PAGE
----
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Cosmic Quandaries with Dr. Neil deGrasse Tyson

Related:  Time Machine

Philosophy Bro Time warp: Researchers show possibility of cloning quantum information from the past ( —Popular television shows such as "Doctor Who" have brought the idea of time travel into the vernacular of popular culture. But problem of time travel is even more complicated than one might think. LSU's Mark Wilde has shown that it would theoretically be possible for time travelers to copy quantum data from the past. It all started when David Deutsch, a pioneer of quantum computing and a physicist at Oxford, came up with a simplified model of time travel to deal with the paradoxes that would occur if one could travel back in time. For example, would it be possible to travel back in time to kill one's grandfather? In the Grandfather paradox, a time traveler faces the problem that if he kills his grandfather back in time, then he himself is never born, and consequently is unable to travel through time to kill his grandfather, and so on. "The question is, how would you have existed in the first place to go back in time and kill your grandfather?"

Khan Academy 10 TED Talks for Entrepreneurs ? The Educated Entrepreneur's Blog A fellow entrepreneur gave me a slight nudge today that motivated me to post today’s blog. I think you will certainly find value in it as it incorporates some of the best minds of the 21st century. Remember….. The secret to learning as an entrepreneur is to mix equal parts of inspiration and perspiration. Hard work without a vision is futile, while a great idea without execution is similarly worthless. In these TED talks, you’ll find the inspiration you need and the know-how to get it done. Seth Godin on Standing Out: What makes you so special? Like this: Like Loading...

A Two-Time Universe? Physicist Explores How Second Dimension of Time Could Unify Physics Laws For a long time, Itzhak Bars has been studying time. More than a decade ago, the USC College physicist began pondering the role time plays in the basic laws of physics — the equations describing matter, gravity and the other forces of nature. Those laws are exquisitely accurate. Einstein mastered gravity with his theory of general relativity, and the equations of quantum theory capture every nuance of matter and other forces, from the attractive power of magnets to the subatomic glue that holds an atom’s nucleus together. But the laws can’t be complete. Bars thinks one of the missing pieces is a hidden dimension of time. Bizarre is not a powerful enough word to describe this idea, but it is a powerful idea nevertheless. Of course, it’s not as simple as that. It sounds like a new episode of “The Twilight Zone,” but it’s a familiar idea to most physicists. Extra space dimensions aren’t easy to imagine — in everyday life, nobody ever notices more than three. Source: USC College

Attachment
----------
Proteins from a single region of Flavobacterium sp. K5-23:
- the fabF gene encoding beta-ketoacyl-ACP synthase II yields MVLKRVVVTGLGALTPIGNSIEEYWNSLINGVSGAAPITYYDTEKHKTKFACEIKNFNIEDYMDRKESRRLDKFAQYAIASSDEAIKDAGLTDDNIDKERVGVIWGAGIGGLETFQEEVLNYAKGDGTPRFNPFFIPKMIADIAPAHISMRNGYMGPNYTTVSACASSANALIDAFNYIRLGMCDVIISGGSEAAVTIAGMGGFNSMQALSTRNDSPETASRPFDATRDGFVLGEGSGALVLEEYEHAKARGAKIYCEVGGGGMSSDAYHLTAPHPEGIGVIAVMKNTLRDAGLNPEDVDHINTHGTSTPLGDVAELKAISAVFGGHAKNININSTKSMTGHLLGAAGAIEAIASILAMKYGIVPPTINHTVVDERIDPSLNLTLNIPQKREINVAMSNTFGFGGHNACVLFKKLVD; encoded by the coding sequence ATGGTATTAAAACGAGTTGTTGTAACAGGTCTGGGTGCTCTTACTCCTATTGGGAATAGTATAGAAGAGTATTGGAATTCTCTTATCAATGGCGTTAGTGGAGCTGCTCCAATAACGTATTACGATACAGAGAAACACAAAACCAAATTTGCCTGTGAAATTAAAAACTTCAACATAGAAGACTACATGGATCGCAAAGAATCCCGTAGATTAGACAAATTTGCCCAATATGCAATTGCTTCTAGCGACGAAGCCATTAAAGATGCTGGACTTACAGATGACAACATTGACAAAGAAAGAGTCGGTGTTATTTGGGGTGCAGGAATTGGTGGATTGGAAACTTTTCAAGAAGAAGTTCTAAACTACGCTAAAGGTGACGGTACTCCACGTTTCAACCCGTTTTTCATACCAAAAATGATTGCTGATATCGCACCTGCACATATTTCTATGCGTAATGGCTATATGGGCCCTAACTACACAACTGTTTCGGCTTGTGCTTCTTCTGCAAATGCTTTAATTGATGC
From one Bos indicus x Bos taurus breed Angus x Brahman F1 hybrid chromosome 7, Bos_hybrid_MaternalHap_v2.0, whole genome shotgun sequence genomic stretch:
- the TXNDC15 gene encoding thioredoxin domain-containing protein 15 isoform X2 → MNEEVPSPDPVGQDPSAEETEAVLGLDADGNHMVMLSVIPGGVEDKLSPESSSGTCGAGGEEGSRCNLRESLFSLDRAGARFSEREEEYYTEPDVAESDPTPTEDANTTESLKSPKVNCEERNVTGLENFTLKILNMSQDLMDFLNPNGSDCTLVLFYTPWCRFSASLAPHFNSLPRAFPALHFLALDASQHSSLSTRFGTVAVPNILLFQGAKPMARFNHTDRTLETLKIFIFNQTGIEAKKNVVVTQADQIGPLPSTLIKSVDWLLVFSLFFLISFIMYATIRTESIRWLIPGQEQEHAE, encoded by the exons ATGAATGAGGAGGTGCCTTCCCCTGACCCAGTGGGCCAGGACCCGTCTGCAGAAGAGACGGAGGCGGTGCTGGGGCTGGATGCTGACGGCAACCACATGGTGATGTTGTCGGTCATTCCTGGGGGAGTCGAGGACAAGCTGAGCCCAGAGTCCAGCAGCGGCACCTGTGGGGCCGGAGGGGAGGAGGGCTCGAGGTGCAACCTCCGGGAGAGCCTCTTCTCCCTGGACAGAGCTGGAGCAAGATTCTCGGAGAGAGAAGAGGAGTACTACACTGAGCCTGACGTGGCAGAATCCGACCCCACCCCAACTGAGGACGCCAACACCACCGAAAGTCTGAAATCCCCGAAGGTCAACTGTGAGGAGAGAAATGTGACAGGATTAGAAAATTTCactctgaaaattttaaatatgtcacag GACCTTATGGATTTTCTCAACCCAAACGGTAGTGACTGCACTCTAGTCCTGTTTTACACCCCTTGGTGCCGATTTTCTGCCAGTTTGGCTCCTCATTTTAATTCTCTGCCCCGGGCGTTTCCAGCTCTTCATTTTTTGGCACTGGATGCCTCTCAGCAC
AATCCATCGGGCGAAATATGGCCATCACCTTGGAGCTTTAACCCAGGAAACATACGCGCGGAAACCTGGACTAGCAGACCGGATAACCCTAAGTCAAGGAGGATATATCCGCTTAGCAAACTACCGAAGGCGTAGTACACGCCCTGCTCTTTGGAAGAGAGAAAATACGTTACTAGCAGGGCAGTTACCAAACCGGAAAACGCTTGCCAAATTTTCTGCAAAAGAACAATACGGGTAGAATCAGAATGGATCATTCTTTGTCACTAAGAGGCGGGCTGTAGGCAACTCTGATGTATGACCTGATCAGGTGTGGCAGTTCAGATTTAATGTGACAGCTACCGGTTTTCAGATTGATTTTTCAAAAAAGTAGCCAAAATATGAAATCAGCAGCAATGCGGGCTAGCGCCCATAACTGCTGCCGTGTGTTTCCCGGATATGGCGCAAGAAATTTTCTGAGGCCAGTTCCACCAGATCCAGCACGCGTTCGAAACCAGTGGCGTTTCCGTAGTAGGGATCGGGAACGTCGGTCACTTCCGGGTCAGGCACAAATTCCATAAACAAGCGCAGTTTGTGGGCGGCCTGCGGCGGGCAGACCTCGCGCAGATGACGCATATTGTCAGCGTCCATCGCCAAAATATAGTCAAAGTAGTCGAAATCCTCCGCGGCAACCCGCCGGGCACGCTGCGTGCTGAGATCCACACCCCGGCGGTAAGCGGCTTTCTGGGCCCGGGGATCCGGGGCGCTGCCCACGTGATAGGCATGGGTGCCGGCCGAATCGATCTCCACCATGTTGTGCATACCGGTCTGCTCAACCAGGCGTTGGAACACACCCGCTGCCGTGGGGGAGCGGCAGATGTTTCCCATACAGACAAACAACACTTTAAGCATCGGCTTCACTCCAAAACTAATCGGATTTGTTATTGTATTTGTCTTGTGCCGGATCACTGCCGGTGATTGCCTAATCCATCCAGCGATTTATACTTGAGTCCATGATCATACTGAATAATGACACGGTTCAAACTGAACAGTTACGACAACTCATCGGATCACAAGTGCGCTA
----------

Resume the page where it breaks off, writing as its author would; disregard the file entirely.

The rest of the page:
World Game World Game, sometimes called the World Peace Game, is an educational simulation developed by Buckminster Fuller in 1961 to help create solutions to overpopulation and the uneven distribution of global resources. This alternative to war games uses Fuller's Dymaxion map and requires a group of players to cooperatively solve a set of metaphorical scenarios, thus challenging the dominant nation-state perspective with a more wholistic "total world" view. The idea was to "make the world work for 100% of humanity in the shortest possible time through spontaneous cooperation without ecological damage or disadvantage to anyone",[1] thus increasing the quality of life for all people. History and use[edit] Fuller first publicly proposed the concept as the core curriculum at the (then new) Southern Illinois University Edwardsville. In 1980, the World Game Institute and the World Resources Inventory published the World Energy Data Sheet. In 2001, a for-profit educational company named o.s.

Scientists Discover a Jewel at the Heart of Quantum Physics - Wired Science Physicists reported this week the discovery of a jewel-like geometric object that dramatically simplifies calculations of particle interactions and challenges the notion that space and time are fundamental components of reality. “This is completely new and very much simpler than anything that has been done before,” said Andrew Hodges, a mathematical physicist at Oxford University who has been following the work. The revelation that particle interactions, the most basic events in nature, may be consequences of geometry significantly advances a decades-long effort to reformulate quantum field theory, the body of laws describing elementary particles and their interactions. Interactions that were previously calculated with mathematical formulas thousands of terms long can now be described by computing the volume of the corresponding jewel-like “amplituhedron,” which yields an equivalent one-term expression. The amplituhedron itself does not describe gravity.